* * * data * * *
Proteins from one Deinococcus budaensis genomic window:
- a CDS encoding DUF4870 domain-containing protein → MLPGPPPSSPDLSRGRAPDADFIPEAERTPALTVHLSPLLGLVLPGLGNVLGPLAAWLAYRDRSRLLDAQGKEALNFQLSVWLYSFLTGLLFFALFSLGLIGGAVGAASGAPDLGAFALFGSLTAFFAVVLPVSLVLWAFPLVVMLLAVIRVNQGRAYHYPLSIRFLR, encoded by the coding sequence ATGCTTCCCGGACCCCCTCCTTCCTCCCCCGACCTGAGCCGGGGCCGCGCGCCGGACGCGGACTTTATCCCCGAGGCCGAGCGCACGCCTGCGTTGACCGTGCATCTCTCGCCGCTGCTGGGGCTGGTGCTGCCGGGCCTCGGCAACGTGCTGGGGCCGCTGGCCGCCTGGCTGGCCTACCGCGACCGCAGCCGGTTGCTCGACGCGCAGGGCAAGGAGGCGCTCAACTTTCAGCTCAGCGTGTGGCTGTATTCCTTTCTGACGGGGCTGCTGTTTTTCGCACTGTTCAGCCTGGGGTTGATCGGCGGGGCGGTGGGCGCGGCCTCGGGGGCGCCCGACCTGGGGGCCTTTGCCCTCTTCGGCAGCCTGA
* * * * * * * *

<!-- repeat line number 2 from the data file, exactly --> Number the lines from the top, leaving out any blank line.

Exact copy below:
- a CDS encoding DUF4870 domain-containing protein → MLPGPPPSSPDLSRGRAPDADFIPEAERTPALTVHLSPLLGLVLPGLGNVLGPLAAWLAYRDRSRLLDAQGKEALNFQLSVWLYSFLTGLLFFALFSLGLIGGAVGAASGAPDLGAFALFGSLTAFFAVVLPVSLVLWAFPLVVMLLAVIRVNQGRAYHYPLSIRFLR, encoded by the coding sequence ATGCTTCCCGGACCCCCTCCTTCCTCCCCCGACCTGAGCCGGGGCCGCGCGCCGGACGCGGACTTTATCCCCGAGGCCGAGCGCACGCCTGCGTTGACCGTGCATCTCTCGCCGCTGCTGGGGCTGGTGCTGCCGGGCCTCGGCAACGTGCTGGGGCCGCTGGCCGCCTGGCTGGCCTACCGCGACCGCAGCCGGTTGCTCGACGCGCAGGGCAAGGAGGCGCTCAACTTTCAGCTCAGCGTGTGGCTGTATTCCTTTCTGACGGGGCTGCTGTTTTTCGCACTGTTCAGCCTGGGGTTGATCGGCGGGGCGGTGGGCGCGGCCTCGGGGGCGCCCGACCTGGGGGCCTTTGCCCTCTTCGGCAGCCTGA